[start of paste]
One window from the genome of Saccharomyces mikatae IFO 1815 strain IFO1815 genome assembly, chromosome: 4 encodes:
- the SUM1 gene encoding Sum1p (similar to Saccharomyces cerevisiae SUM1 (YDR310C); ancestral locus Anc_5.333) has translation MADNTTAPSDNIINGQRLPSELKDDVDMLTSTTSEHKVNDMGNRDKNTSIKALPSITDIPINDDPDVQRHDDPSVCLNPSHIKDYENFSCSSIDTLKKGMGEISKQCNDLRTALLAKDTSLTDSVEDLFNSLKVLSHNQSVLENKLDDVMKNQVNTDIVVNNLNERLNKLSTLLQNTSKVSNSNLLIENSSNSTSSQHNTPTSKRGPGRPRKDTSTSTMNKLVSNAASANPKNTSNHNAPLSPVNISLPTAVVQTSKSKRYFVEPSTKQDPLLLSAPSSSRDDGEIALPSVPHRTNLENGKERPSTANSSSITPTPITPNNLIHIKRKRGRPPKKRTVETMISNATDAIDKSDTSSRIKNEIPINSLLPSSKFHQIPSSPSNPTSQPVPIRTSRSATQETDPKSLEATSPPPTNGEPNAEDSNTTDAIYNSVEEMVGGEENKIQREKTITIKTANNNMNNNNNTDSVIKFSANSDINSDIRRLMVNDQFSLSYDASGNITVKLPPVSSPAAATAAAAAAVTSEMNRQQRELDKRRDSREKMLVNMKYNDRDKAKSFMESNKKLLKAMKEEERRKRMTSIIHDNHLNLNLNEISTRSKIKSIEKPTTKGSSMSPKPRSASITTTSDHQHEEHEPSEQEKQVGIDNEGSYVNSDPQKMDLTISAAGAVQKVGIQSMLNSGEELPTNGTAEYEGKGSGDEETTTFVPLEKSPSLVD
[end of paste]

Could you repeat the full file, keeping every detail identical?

One window from the genome of Saccharomyces mikatae IFO 1815 strain IFO1815 genome assembly, chromosome: 4 encodes:
- the SUM1 gene encoding Sum1p (similar to Saccharomyces cerevisiae SUM1 (YDR310C); ancestral locus Anc_5.333) has translation MADNTTAPSDNIINGQRLPSELKDDVDMLTSTTSEHKVNDMGNRDKNTSIKALPSITDIPINDDPDVQRHDDPSVCLNPSHIKDYENFSCSSIDTLKKGMGEISKQCNDLRTALLAKDTSLTDSVEDLFNSLKVLSHNQSVLENKLDDVMKNQVNTDIVVNNLNERLNKLSTLLQNTSKVSNSNLLIENSSNSTSSQHNTPTSKRGPGRPRKDTSTSTMNKLVSNAASANPKNTSNHNAPLSPVNISLPTAVVQTSKSKRYFVEPSTKQDPLLLSAPSSSRDDGEIALPSVPHRTNLENGKERPSTANSSSITPTPITPNNLIHIKRKRGRPPKKRTVETMISNATDAIDKSDTSSRIKNEIPINSLLPSSKFHQIPSSPSNPTSQPVPIRTSRSATQETDPKSLEATSPPPTNGEPNAEDSNTTDAIYNSVEEMVGGEENKIQREKTITIKTANNNMNNNNNTDSVIKFSANSDINSDIRRLMVNDQFSLSYDASGNITVKLPPVSSPAAATAAAAAAVTSEMNRQQRELDKRRDSREKMLVNMKYNDRDKAKSFMESNKKLLKAMKEEERRKRMTSIIHDNHLNLNLNEISTRSKIKSIEKPTTKGSSMSPKPRSASITTTSDHQHEEHEPSEQEKQVGIDNEGSYVNSDPQKMDLTISAAGAVQKVGIQSMLNSGEELPTNGTAEYEGKGSGDEETTTFVPLEKSPSLVD